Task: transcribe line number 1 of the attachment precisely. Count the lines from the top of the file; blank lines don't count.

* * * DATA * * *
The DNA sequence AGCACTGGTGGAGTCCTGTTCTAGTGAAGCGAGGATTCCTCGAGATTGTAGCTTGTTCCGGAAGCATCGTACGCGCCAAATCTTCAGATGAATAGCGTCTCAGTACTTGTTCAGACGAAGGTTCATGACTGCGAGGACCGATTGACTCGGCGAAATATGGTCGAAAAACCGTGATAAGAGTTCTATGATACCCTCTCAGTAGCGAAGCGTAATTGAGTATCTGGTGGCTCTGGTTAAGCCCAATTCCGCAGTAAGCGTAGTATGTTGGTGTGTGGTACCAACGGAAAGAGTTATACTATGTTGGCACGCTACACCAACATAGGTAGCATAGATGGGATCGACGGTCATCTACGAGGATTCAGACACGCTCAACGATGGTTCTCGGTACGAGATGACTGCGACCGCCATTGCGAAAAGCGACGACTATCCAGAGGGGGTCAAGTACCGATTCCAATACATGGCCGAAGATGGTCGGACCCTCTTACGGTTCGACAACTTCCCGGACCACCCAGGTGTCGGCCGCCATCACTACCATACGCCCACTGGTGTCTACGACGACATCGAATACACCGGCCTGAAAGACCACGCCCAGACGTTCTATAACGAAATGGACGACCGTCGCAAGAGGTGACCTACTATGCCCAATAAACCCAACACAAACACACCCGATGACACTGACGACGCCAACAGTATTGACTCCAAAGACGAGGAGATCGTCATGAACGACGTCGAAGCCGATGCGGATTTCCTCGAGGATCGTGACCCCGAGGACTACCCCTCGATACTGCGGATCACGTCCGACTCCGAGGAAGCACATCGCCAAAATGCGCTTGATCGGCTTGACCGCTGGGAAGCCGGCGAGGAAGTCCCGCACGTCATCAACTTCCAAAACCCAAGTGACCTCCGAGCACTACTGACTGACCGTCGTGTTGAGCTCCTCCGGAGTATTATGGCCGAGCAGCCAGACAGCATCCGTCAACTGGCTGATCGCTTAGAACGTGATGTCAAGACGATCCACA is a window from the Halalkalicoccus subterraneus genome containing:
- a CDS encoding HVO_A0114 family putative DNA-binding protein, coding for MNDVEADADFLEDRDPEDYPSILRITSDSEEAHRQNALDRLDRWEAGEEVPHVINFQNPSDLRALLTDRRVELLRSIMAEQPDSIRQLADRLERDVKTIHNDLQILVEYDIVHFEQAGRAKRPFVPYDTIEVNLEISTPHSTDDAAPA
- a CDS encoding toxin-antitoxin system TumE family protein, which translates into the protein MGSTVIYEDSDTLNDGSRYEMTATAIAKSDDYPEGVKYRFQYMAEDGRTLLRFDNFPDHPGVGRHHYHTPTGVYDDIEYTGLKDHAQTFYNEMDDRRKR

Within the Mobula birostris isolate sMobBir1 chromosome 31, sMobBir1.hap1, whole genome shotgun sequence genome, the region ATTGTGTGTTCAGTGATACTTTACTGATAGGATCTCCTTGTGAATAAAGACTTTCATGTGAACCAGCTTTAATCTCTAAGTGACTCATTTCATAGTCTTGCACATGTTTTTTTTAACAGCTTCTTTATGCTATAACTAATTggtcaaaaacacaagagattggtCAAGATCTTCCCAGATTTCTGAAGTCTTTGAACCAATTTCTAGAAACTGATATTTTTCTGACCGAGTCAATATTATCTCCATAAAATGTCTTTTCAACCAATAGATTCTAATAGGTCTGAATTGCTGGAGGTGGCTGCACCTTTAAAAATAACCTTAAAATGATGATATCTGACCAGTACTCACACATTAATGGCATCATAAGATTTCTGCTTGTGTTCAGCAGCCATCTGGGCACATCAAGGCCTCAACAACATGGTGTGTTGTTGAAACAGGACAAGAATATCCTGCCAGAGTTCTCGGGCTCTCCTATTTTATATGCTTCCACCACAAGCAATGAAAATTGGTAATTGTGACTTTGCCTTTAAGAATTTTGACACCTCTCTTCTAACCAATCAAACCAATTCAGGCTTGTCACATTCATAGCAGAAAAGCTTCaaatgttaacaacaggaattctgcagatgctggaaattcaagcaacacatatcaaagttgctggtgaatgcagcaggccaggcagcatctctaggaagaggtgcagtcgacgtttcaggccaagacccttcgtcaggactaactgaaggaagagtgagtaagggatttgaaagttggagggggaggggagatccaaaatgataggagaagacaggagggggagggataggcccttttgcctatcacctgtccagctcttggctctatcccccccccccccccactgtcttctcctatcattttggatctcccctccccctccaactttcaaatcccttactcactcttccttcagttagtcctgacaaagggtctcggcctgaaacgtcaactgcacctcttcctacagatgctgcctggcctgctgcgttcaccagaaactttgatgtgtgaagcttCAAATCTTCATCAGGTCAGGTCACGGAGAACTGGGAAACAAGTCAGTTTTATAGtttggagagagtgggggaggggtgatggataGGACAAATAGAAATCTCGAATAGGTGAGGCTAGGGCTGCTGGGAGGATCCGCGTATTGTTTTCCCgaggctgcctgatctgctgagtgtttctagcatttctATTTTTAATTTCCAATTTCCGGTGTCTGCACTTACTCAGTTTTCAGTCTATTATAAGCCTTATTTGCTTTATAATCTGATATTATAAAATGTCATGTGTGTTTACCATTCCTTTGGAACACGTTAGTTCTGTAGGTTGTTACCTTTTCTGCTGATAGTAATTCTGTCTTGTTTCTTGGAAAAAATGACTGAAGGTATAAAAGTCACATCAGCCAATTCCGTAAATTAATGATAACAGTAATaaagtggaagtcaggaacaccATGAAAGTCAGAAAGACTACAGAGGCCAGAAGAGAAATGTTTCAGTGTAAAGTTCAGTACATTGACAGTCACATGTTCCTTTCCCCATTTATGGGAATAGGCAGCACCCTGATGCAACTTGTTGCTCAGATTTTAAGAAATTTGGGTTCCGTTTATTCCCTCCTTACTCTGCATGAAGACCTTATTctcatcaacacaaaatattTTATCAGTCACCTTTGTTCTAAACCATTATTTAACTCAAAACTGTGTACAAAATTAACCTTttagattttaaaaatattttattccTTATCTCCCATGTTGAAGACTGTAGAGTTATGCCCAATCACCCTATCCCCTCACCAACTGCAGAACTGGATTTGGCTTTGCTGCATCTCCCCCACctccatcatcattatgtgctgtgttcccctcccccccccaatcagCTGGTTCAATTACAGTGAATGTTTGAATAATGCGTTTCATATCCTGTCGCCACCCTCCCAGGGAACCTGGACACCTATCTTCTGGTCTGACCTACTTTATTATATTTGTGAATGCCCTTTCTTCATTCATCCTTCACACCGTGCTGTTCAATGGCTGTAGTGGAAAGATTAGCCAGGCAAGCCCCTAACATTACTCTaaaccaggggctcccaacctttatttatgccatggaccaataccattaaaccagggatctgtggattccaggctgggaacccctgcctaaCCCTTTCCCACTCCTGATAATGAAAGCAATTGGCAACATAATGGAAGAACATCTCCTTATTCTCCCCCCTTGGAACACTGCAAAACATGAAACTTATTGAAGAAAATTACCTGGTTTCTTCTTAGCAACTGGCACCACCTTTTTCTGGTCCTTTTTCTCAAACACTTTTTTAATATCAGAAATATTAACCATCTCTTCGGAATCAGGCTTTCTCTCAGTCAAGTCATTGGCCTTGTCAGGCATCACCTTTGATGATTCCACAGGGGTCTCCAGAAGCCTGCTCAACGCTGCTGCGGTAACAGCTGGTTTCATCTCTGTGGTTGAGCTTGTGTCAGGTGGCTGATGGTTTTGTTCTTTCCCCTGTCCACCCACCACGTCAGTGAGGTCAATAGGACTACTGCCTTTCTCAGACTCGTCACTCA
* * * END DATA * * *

The DNA sequence AGCACTGGTGGAGTCCTGTTCTAGTGAAGCGAGGATTCCTCGAGATTGTAGCTTGTTCCGGAAGCATCGTACGCGCCAAATCTTCAGATGAATAGCGTCTCAGTACTTGTTCAGACGAAGGTTCATGACTGCGAGGACCGATTGACTCGGCGAAATATGGTCGAAAAACCGTGATAAGAGTTCTATGATACCCTCTCAGTAGCGAAGCGTAATTGAGTATCTGGTGGCTCTGGTTAAGCCCAATTCCGCAGTAAGCGTAGTATGTTGGTGTGTGGTACCAACGGAAAGAGTTATACTATGTTGGCACGCTACACCAACATAGGTAGCATAGATGGGATCGACGGTCATCTACGAGGATTCAGACACGCTCAACGATGGTTCTCGGTACGAGATGACTGCGACCGCCATTGCGAAAAGCGACGACTATCCAGAGGGGGTCAAGTACCGATTCCAATACATGGCCGAAGATGGTCGGACCCTCTTACGGTTCGACAACTTCCCGGACCACCCAGGTGTCGGCCGCCATCACTACCATACGCCCACTGGTGTCTACGACGACATCGAATACACCGGCCTGAAAGACCACGCCCAGACGTTCTATAACGAAATGGACGACCGTCGCAAGAGGTGACCTACTATGCCCAATAAACCCAACACAAACACACCCGATGACACTGACGACGCCAACAGTATTGACTCCAAAGACGAGGAGATCGTCATGAACGACGTCGAAGCCGATGCGGATTTCCTCGAGGATCGTGACCCCGAGGACTACCCCTCGATACTGCGGATCACGTCCGACTCCGAGGAAGCACATCGCCAAAATGCGCTTGATCGGCTTGACCGCTGGGAAGCCGGCGAGGAAGTCCCGCACGTCATCAACTTCCAAAACCCAAGTGACCTCCGAGCACTACTGACTGACCGTCGTGTTGAGCTCCTCCGGAGTATTATGGCCGAGCAGCCAGACAGCATCCGTCAACTGGCTGATCGCTTAGAACGTGATGTCAAGACGATCCACA is a window from the Halalkalicoccus subterraneus genome containing: